In the course of primary care education, we are taught to examine the reactivity of the pupils to light, and the result is binary – they either constrict or do not. Not much attention was given to the size of the pupil, the speed of constriction, or the duration of constriction.

In a paper published in December 2017, the authors concluded that changes in pupil size have been identified as a reliable marker of underlying brain activity and thus can relate to brain-network state changes. This suggests that pupillometry may be used as an index for network state or functional fluctuations.

This is important to you, and to us as clinicians, because by looking at your pupils with technology like video oculography, or pupilometry – in various situations like in the dark, in a lit room, focusing still and moving targets, watching moving scenery, as well as under cognitive stress – gives us insight to how well your brain is functioning, and more importantly how to help it function better. Are you with someone right now? Have them see if your pupils are different sizes. It may mean that YOUR brain could function better than it already is!

“Back to Pupillometry: How Cortical Network State Fluctuations Tracked by Pupil Dynamics Could Explain Neural Signal Variability in Human Cognitive Neuroscience” by Michael Schwalm and Eduardo Jubal

Did you know that the brain structures associated with binocular (seeing with both eyes) vision function differently in people with brain injuries and those without brain injuries? In a 2015 study published in Frontiers Neurology, the authors used functional MRI to assess the structures associated with a type of eye movement called vergence eye movements. These types of movements, which you actually learned about when you were in Kindergarten, allow us to transition our vision from near to far, or far to near... or back in Kindergarten allowing you to cross your eyes. These types of eye movements also allow us to have depth perception.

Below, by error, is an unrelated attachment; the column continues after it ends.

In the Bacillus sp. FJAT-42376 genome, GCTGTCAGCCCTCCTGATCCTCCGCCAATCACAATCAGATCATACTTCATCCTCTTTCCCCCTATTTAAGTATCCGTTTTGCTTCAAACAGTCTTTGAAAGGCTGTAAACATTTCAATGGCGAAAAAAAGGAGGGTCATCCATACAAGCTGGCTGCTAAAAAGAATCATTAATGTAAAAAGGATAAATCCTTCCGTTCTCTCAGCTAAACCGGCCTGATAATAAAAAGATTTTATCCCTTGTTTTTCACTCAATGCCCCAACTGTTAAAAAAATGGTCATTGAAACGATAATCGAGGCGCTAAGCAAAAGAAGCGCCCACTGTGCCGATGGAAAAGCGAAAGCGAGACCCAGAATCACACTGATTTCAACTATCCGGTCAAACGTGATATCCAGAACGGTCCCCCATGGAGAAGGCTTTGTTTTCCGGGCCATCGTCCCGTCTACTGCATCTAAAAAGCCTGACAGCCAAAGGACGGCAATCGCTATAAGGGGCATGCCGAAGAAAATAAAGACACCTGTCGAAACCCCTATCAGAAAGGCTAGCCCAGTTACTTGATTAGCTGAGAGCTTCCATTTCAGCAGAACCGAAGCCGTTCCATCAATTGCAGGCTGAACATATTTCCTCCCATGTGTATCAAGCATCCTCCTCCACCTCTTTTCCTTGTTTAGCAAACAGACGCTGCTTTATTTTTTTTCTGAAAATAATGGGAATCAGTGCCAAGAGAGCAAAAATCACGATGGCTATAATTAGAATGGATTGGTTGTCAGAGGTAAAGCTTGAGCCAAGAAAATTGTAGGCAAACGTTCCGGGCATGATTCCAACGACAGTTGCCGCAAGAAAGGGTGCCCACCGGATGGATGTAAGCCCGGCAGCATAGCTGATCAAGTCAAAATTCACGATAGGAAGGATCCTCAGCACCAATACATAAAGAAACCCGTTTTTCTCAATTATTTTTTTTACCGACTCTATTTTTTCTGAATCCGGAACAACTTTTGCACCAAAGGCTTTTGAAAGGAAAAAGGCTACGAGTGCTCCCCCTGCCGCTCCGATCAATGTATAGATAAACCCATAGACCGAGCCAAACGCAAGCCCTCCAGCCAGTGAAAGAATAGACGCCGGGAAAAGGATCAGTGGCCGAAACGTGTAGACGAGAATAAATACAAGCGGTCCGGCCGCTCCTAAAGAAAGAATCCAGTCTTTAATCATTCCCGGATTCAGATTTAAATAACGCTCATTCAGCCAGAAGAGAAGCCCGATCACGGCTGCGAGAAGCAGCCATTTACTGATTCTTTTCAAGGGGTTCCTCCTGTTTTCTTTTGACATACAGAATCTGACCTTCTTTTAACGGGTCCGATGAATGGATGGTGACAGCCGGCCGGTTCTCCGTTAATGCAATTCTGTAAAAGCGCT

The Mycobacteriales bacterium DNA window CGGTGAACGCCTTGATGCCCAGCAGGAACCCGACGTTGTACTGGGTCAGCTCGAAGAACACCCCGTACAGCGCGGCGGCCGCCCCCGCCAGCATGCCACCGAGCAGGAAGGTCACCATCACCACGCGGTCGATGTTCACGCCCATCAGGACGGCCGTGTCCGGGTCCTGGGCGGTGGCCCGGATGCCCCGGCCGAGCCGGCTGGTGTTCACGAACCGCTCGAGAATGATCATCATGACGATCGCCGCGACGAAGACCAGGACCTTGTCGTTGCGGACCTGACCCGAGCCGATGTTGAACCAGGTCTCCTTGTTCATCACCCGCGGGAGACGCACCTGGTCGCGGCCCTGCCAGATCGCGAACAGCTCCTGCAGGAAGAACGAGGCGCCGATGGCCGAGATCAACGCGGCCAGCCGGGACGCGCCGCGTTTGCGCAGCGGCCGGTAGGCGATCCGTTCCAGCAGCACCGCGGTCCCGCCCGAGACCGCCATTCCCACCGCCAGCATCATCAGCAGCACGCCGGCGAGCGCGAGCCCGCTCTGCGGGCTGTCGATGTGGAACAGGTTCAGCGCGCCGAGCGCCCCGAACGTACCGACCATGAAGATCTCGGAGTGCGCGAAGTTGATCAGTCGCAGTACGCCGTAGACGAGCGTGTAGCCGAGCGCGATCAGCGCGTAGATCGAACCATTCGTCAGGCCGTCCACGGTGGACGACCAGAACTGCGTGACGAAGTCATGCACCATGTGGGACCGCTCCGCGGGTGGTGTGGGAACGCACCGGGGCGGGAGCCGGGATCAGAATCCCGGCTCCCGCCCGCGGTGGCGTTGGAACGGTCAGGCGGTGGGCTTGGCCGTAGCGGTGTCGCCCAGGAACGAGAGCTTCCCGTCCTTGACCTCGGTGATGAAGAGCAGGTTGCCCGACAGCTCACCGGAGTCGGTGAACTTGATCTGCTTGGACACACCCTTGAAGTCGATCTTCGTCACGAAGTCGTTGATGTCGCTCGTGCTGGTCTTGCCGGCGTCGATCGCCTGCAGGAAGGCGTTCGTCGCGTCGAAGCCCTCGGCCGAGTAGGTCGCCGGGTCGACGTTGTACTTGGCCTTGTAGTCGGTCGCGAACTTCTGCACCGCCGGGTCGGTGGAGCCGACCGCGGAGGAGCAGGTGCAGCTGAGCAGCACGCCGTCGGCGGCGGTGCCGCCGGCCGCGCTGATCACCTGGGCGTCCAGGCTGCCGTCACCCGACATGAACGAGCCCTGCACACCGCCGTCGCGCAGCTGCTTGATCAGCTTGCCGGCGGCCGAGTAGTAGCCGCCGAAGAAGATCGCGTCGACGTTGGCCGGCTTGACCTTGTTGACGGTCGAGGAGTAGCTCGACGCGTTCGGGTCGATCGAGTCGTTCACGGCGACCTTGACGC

These researchers found that the signals from the areas of our brain that control these types of eye movements were significantly reduced, overall, in the TBI group. They also noted that the speed of the eye movements associated with transitioning from near-to-far (divergence) or far-to-near (convergence) was also decreased in those with TBI.

From a rehabilitation perspective, this information is very valuable to us. This allows us to understand how some individuals with TBI can struggle with blurred vision, neck pain, and headache, especially in the settings of the classroom (looking down at their desk then back up to the instructor), sports (where depth perception is crucial), office work (where one might be looking at computer monitors for long periods of time), or driving a vehicle (where depth perception is critical).

This also enables us to understand how we might help those with brain injuries overcome their symptoms, by assessing the integrity of their vergence systems, prescribing uniquely appropriate rehabilitation exercises to improve the performance of these areas of the brain, and creating long-term plasticity.

This paper was published in Frontiers in Neurology in 2015 by Christopher Tyler and colleagues, and was titled “Deficits in the activation of human oculomotor nuclei in chronic traumatic brain injury.”

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